‘De­al with pro­blem pi­ge­ons hu­ma­ne­ly’

Mossel Bay Advertiser - - Garden Route -

The na­ti­o­nal SPCA has re­le­a­sed in­for­ma­ti­on re­gar­ding the con­t­rol of pro­blem pi­ge­ons.

The Spe­ci­al Pro­jects U­nit of the na­ti­o­nal SPCA ackno­w­led­ges that un­der cer­tain ci­r­cum­stan­ces, a­ni­mal con­t­rol may be re­qui­red, but it on­ly sup­ports the use of hu­ma­ne met­hods. The NSPCA does not sup­port met­hods of pest/pro­blem a­ni­mal ma­na­ge­ment that cau­se suf­fe­ring, pain, or dis­tress to any a­ni­mal. It re­com­mends the fol­lo­wing met­hods that will as­sist in in­hu­ma­ne­ly de­ter­ring pesky pi­ge­ons.

P­re­ven­ti­on: Al­ways main­tain good sa­ni­ta­ti­on practi­ces a­round your property i.e. re­mo­ve all rub­bish a­round the buil­dings; en­s­u­re that out­si­de g­ar­ba­ge bin lids are clo­sed pro­per­ly and that the­re is no access to food for bi­rds such as pet food bo­wls.

Vi­su­al de­ter­rents: Hang up shiny ob­jects such as CDs or sil­ver re­flecti­ve ta­pe; pla­ce li­fe-li­ke de­coys of pre­da­tors such as o­wls, eag­les, sna­kes, dogs and cats a­round the property - the­se can ap­pear as a thre­at to bi­rds. If pre­da­tor de­coys are u­sed, they need to be mo­ved a­round dai­ly to cre­a­te the il­lu­si­on that they are a­li­ve. Ot­her­wi­se, bi­rds will be­co­me fa­mi­li­ar with them.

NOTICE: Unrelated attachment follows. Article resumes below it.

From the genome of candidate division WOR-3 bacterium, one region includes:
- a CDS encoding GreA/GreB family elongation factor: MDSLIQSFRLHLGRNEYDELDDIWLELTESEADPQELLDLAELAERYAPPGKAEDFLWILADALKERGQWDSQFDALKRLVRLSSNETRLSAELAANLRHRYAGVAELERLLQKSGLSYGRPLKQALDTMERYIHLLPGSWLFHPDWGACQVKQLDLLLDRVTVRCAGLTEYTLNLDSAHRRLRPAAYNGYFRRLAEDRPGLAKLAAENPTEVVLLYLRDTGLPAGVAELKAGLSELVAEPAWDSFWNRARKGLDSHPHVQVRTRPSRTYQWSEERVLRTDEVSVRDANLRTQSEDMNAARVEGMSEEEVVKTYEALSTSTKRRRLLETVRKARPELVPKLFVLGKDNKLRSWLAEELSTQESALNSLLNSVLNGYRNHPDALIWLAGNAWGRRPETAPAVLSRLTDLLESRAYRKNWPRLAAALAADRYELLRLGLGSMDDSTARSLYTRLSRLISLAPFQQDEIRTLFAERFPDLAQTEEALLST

Bi­rd spi­kes can be u­sed to de­ter bi­rds from per­ching, roos­ting or nes­ting in un­wan­ted a­re­as. Spi­kes are i­de­al for win­dow sills, pa­ra­pet walls, chim­neys, roof peaks, ai­r­con­di­ti­o­ning u­nits, gut­ters (spi­kes need to be rai­sed) and pi­pes.

Cre­a­te bar­riers with plas­tic or gal­va­ni­sed mesh w­he­re the bi­rds roost or nest and pre­vent access to gut­ters, chim­neys, en­try points to roofs and o­ver­hangs.

"Stretch wi­res" can be u­sed to de­ter bi­rds from per­ching in un­wan­ted a­re­as such as win­dow sills, roof peaks, rai­lings and roof be­ams.

En­s­u­re the wi­re is too thin for the bi­rds to land on. If you are u­na­ble to e­rect stretch wi­res, bi­rd slo­pes are i­de­al for led­ges and e­a­ves that ha­ve a 90 de­gree an­gle. Bi­rd slo­pes cre­a­te a slip­pe­ry slo­pe, ma­king it dif­fi­cult for bi­rds to land, thus pre­ven­ting bi­rds from per­ching, roos­ting or nes­ting in e­a­ves or led­ges.

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